From his vantage point as a clear-eyed capitalist, Thornton suddenly saw shoe-leather reporting as something “market forces, left to their own devices, won’t produce enough of.” So instead of scooping up beleaguered newspapers as distressed assets, Thornton decided to donate $1 million of his own money to start something new—the Tribune—whose nonpartisan mission, he says, is to help Texans “make more informed decisions about their civic lives.” Previously a prominent donor to Democratic causes, Thornton now insists that he has abandoned partisan politics.
For advice on this foray into journalism, Thornton approached his friend Evan Smith, the fast-talking, hyperconnected editor of Texas Monthly who guided the magazine to national prominence after arriving in Austin in late 1991 from Condé Nast. As the pair fleshed out the idea for the Tribune, it became clear to both men that Smith should serve as the venture’s leader—a process Smith jokingly likens to Dick Cheney appointing himself as George W. Bush’s vice president. But Thornton maintains, “I didn’t have any interest in doing this with anybody else.”
The Tribune announced its intentions in July 2009, billing itself not only as an antidote to the dwindling capitol press corps but also as a new force in Texas political life. Smith rounded up what he describes as a “Justice League” of young reporters, including twenty-eight-year-old Elise Hu, a local TV political reporter and blogger; Pulitzer-winning investigative reporter Brian Thevenot, thirty-eight, of The Times-Picayune; and Stiles, thirty-four, the Houston Chronicle’s reporter of the year in 2007. “They’ve got the best young journalist crew in Texas,” says Wayne Slater, the senior political writer for The Dallas Morning News, which lost twenty-nine-year-old Emily Ramshaw, the 2009 Texas Star Reporter of the Year, to the Tribune. The staff has since grown to twenty-one, including twelve reporters and a four-person technology team.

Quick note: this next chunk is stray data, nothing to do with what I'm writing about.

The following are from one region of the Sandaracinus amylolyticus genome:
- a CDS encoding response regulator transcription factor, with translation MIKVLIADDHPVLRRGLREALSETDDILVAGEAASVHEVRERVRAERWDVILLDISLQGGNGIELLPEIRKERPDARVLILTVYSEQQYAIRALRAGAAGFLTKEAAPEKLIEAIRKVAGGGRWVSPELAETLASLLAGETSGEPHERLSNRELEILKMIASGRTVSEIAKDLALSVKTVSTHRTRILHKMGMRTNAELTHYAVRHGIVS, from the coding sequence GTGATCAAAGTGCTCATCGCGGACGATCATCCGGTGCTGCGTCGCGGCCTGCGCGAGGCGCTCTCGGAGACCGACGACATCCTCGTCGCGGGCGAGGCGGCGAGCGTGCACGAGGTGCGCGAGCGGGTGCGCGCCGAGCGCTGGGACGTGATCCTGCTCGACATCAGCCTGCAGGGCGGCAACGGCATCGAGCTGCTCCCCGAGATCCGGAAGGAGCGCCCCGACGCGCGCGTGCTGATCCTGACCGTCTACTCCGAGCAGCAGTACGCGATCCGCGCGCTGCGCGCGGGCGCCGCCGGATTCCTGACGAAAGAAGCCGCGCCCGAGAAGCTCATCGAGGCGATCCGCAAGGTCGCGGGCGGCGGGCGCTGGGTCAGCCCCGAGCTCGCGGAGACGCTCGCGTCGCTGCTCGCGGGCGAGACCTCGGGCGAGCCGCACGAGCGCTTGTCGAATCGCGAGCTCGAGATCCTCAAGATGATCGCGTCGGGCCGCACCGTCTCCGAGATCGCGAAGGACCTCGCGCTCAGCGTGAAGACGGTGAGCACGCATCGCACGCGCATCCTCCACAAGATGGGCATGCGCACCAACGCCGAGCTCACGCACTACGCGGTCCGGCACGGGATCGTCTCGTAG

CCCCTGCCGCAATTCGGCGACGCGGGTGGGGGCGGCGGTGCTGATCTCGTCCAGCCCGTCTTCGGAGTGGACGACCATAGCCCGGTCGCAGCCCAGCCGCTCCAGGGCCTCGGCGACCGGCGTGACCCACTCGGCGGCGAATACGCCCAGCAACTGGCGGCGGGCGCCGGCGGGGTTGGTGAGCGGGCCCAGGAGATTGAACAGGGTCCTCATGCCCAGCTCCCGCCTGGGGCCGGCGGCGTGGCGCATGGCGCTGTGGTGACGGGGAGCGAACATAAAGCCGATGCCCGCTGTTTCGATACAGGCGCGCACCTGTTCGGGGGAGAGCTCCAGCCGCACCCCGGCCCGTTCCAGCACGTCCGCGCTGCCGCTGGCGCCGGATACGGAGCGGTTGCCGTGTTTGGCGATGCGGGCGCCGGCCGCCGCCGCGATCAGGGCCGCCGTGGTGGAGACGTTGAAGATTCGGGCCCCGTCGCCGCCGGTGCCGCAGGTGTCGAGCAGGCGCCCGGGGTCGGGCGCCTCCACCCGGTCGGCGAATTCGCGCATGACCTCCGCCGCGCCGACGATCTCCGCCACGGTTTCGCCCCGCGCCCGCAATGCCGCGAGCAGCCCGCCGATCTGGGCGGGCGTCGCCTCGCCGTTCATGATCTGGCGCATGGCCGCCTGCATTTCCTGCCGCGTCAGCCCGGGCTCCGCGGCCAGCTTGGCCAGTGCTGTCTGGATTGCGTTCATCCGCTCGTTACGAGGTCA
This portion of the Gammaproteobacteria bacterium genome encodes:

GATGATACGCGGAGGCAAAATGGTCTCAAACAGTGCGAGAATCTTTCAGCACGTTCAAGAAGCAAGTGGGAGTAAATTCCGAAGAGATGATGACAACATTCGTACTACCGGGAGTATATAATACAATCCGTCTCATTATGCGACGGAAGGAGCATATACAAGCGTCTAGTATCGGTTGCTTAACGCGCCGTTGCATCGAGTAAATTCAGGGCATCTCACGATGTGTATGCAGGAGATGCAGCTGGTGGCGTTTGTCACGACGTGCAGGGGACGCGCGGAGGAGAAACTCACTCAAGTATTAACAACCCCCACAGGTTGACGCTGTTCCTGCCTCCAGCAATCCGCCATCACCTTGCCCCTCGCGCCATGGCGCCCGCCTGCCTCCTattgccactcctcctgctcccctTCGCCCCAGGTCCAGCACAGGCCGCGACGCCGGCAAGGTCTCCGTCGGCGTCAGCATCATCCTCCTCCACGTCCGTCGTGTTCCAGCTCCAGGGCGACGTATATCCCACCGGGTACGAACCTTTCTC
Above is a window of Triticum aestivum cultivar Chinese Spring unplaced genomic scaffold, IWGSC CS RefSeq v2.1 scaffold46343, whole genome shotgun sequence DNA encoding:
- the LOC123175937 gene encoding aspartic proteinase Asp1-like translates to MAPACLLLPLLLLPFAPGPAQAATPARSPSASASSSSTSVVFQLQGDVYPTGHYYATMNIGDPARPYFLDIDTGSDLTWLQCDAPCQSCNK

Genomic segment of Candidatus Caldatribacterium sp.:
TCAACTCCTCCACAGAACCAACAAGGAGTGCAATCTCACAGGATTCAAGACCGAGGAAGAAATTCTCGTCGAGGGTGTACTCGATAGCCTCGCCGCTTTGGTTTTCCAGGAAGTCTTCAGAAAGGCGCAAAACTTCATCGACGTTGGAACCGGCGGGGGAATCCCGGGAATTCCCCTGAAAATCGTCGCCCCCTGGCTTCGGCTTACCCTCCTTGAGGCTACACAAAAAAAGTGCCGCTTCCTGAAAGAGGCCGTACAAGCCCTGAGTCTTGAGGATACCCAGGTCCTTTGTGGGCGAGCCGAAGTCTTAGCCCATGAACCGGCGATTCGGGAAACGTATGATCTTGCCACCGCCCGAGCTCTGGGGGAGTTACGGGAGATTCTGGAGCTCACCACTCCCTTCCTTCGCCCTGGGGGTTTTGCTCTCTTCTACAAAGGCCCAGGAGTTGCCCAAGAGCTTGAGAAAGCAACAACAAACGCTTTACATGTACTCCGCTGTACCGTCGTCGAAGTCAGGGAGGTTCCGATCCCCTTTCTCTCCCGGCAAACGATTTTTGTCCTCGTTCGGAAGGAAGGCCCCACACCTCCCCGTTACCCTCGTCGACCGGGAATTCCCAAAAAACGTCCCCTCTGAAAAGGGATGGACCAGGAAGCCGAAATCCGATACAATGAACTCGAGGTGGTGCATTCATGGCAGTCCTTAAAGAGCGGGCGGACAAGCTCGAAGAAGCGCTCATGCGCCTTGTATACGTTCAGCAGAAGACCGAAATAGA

After Thornton plunked down the seed money, the Tribune went on a bipartisan fundraising binge, landing $150,000 from longtime GOP backer T. Boone Pickens, $500,000 from the Houston Endowment, and $250,000 from the Knight Foundation, among other big-ticket donors. Throw in about 1,500 “members” who contributed at least $50 each, and more than sixty corporate sponsors at roughly $2,500 a pop, and the Tribune had raised about $4 million by the end of 2009. Going forward, Thornton hopes to reduce the Tribune’s reliance on philanthropy through a strategy he calls “revenue promiscuity”: a blend of NPR-style memberships, corporate sponsors, events, and specialty publications. But even as Thornton watches the Tribune’s metrics and costs with business-like precision, he clearly regards the enterprise as a higher calling. “God did not put me on this Earth to do more software deals,” he told an SPJ banquet crowd in Arlington, Texas, in April.
Is Data Journalism?
On November 3, the Tribune officially launched, “amid a herald of its own trumpets,” as The New York Times’s David Carr wryly noted on Twitter. As the new crew of journalists fanned out to cover primary election season, Smith recalls, a campaign adviser asked one of his reporters how things were going at “the world’s most expensive blog.” The insinuation, of course, was that the Tribune was just another entrant into Austin’s already crowded political blogosphere.
Early traffic figures suggest a broader reach. Of the 1.3 million visits to Texastribune.org during its first six months, Smith says, only about one-fifth originated in Austin. Of the remaining traffic, 20 percent came from other large cities in Texas, 31 percent from the rest of Texas, and 27 percent from outside Texas. The national traffic was padded by one-time hits such as a lead story in The Huffington Post and a collaboration with Newsweek on a cover story about Governor Perry. By spring, readership was ahead of internal targets. A mid-May readership survey drew 1,060 responses from people describing themselves as well-educated (90 percent have a college degree), politically engaged (98 percent are registered to vote), and upscale (58 percent report a household income of at least $100,000).